Week of Jan. 18, 2010
If you run a news business staying fairly clean used to be fairly easy. What you published was produced, by and large, by journalists who worked exclusively for you. You didn’t accept material from outsiders apart from freelancers you knew or bona fide news agencies. PR firms and advocacy groups routinely offered you articles, but no self-respecting news outlet would simply publish them, even if the authors wore the sackcloth of public-spirited philanthropy.
No longer. Today’s media, keen to save money, are deepening their reliance on part-time contributors, mainly because freelancers come cheap. And established media are keen to “partner” with a new breed of stand-alone journalism initiatives affiliated with high-minded foundations bankrolled by retired big-shots who want to be remembered for something other than the industries they pillaged.
So you have more and more journalism produced by people who are financially dependent on shadowy offstage entities. The 300 bucks that freelancer gets for a story that took her a week obviously doesn’t pay her bills; so who does? The nonprofit that funds those in-depth stories on health reform—its backers really have no agenda?
The result is a potent new challenge to traditional safeguards against conflict of interest, which, it’s becoming increasingly obvious, are either too weak, too harsh, or flat-out misdirected. Consider two cases in the past month.
The New York Times halted a monthly column on corporate innovation written by a Harvard Business School faculty member because her December column was based in part on a visit to a 3M Company facility that 3M paid for.
Times policy prohibits contributors from accepting anything of value from the subjects of coverage. The paper sacked two other freelancers too, one of them, curiously, for taking a corporate-paid trip to Jamaica for a project unrelated to his Times work.
On the lenient end of the spectrum, The Washington Post stirred up a flap on New Year’s Eve by publishing an article produced by something called The Fiscal Times. That’s a startup funded by Peter G. Peterson, a billionaire investment banker, former chairman of Lehman, onetime U.S. commerce secretary under President Nixon.
The article described, approvingly, efforts to create a bipartisan deficit-reduction commission, a cause reputedly dear to Peterson’s heart. It didn’t mention, according to a subsequent protest letter, fierce opposition to the proposal from some 40 national organizations that fear the commission would gut Social Security and Medicare.
Now, I don’t know whether the Harvard professor was corrupted by an all-expense-paid trip to St. Paul, Minn., or whether what the Post claimed was its “complete editorial control” was enough to neutralize Fiscal Times’ policy bias, if any.
But that’s exactly the problem with conflict of interest: You never know. The best you can do is to identify offstage influences—invisible constituencies—that seem reasonably likely to have a discernible effect on the journalism that’s produced.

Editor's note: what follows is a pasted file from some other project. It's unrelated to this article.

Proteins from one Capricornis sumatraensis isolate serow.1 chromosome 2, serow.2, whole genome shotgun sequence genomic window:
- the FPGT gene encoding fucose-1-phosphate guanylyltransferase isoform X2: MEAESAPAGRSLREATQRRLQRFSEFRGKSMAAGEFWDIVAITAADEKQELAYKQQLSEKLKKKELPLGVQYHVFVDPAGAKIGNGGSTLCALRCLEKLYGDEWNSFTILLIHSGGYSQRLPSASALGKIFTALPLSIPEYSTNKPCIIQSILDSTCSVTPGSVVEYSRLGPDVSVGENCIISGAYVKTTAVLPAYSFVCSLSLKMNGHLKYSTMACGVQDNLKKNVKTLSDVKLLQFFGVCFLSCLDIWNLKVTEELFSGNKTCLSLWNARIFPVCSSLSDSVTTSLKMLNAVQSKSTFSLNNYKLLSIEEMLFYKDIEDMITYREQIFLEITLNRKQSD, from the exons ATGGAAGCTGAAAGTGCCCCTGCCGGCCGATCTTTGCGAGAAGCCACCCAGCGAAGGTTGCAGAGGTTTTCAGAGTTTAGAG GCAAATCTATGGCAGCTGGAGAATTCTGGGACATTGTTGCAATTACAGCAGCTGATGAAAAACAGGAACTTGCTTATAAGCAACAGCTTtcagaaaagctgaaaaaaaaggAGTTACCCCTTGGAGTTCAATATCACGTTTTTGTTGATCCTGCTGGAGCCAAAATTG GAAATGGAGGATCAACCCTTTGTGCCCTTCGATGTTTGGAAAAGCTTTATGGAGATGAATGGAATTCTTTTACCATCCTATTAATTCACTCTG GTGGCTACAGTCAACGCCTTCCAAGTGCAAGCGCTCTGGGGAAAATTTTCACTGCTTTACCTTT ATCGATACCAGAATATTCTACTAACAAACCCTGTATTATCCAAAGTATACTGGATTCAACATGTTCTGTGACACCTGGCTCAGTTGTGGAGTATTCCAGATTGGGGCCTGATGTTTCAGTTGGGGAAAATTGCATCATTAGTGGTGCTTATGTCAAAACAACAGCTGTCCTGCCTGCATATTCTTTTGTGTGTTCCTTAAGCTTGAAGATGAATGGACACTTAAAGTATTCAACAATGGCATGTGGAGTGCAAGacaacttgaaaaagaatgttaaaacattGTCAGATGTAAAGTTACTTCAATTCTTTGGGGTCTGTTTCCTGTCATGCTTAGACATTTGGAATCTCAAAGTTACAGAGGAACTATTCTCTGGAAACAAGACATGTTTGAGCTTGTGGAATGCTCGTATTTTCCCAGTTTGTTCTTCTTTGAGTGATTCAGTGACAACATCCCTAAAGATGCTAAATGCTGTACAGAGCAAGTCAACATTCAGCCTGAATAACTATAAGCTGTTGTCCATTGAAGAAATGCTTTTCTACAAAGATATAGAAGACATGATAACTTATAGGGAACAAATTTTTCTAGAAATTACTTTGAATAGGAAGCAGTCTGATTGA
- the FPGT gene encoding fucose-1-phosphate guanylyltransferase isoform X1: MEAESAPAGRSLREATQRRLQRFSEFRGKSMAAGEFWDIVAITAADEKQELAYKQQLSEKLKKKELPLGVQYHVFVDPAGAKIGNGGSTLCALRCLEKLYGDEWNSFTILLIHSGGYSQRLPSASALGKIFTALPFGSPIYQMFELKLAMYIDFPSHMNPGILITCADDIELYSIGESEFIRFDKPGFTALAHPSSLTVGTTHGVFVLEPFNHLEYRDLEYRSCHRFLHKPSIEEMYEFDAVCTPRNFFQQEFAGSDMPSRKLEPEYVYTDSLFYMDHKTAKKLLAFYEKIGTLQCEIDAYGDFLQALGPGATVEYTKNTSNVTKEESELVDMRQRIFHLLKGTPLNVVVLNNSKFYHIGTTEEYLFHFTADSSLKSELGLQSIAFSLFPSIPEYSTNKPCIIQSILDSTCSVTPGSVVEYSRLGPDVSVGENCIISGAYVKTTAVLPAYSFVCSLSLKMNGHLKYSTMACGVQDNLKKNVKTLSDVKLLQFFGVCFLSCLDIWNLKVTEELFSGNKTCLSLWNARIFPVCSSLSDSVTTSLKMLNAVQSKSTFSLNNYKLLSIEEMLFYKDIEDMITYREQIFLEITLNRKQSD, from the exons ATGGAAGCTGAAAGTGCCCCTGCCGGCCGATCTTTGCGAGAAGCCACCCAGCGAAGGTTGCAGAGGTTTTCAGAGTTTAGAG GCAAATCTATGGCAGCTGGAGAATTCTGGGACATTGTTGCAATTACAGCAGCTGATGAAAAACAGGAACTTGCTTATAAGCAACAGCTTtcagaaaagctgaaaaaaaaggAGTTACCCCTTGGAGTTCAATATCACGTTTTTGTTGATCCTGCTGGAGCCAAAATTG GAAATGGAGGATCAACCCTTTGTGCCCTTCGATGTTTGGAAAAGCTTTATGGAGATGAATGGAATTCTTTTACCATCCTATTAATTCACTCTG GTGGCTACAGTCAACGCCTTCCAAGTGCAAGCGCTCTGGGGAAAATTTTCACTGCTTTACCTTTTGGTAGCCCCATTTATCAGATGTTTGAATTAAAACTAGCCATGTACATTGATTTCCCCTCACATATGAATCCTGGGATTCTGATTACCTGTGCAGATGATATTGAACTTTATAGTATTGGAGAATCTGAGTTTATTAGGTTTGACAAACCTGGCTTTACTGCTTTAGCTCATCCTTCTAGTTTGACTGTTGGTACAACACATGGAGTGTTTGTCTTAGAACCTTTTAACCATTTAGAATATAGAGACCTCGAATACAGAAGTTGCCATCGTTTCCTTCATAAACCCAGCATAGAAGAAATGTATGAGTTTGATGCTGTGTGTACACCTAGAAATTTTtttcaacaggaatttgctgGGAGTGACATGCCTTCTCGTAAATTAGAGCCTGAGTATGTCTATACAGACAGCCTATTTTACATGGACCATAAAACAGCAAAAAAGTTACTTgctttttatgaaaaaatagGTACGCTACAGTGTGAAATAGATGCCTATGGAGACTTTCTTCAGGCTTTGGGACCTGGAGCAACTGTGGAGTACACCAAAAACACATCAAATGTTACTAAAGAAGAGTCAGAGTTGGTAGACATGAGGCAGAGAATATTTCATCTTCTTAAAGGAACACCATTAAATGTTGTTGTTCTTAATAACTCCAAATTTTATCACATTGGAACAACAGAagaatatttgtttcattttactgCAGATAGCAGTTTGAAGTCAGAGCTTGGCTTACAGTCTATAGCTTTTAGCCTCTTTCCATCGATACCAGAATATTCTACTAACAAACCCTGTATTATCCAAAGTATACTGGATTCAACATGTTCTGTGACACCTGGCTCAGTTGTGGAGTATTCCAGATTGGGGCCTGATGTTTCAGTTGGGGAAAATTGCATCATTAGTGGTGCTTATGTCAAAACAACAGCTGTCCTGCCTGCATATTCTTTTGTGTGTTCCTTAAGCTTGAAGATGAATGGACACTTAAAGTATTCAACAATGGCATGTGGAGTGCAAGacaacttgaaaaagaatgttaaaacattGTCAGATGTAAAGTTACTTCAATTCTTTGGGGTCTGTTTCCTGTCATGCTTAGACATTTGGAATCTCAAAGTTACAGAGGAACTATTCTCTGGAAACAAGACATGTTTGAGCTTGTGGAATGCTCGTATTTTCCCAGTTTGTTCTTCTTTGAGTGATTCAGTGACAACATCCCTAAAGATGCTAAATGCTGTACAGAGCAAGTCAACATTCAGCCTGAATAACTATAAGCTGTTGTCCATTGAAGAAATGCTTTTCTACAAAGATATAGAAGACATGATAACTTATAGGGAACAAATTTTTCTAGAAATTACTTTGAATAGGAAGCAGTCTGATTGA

And then? That depends. At a minimum, the outside ties should be severed. With freelancers, the publisher must pick up the full costs of the work. That’s fundamental. If a column required an $820 trip to Minnesota, The Times pays the $820. Otherwise, strictly speaking, it isn’t the Harvard professor who’s being subsidized by 3M, it’s The New York Times. (And letting her pay with university funds is no answer either; then the Times would be beholden to Harvard—an institution it has ample occasion to cover.)
If The Times won’t pay, then it can’t play. It must accept an unpalatable conclusion: There are certain kinds of work it can no longer publish ethically. (Disclosing the outside support, as some urge, isn’t sufficient. If you read an article and at the bottom learn that its costs were borne by the company being covered, you wouldn’t feel enlightened, you’d feel hoodwinked. And you’d be right.)
The upsurge in so-called nonprofit journalism is just as problematic. Publishers simply cannot know what kind of influence the charismatic plutocrats or their purpose-built foundations exert on the operations they fund, whether Fiscal Times, Pro Publica, Politico, or Kaiser Health News.
It seems unreasonable to think that these backers—who unlike traditional advertisers are funding journalism explicitly to pursue civic, not commercial, goals—are then going to be divinely indifferent to the actual coverage that their money engenders.
Regardless, what’s undeniable is that the cumulative influence of this burgeoning source of journalism is to ensure that the topics these nonprofits favor get a first-class ride aboard the few channels capable of commanding public attention in a significant way. As the saying goes, even if they’re not telling you what to think, they’re telling you what to think about. And that’s power.
As for other coverage areas, the ones without outside sugar daddies? They take a number and wait their turn.
These are big problems. We’re looking at a slow-motion transformation of the function of the U.S. news media from chronicling and refereeing the collision of special interests to serving as their storefront. For a business that depends on public trust, it’s a deeply troubling direction.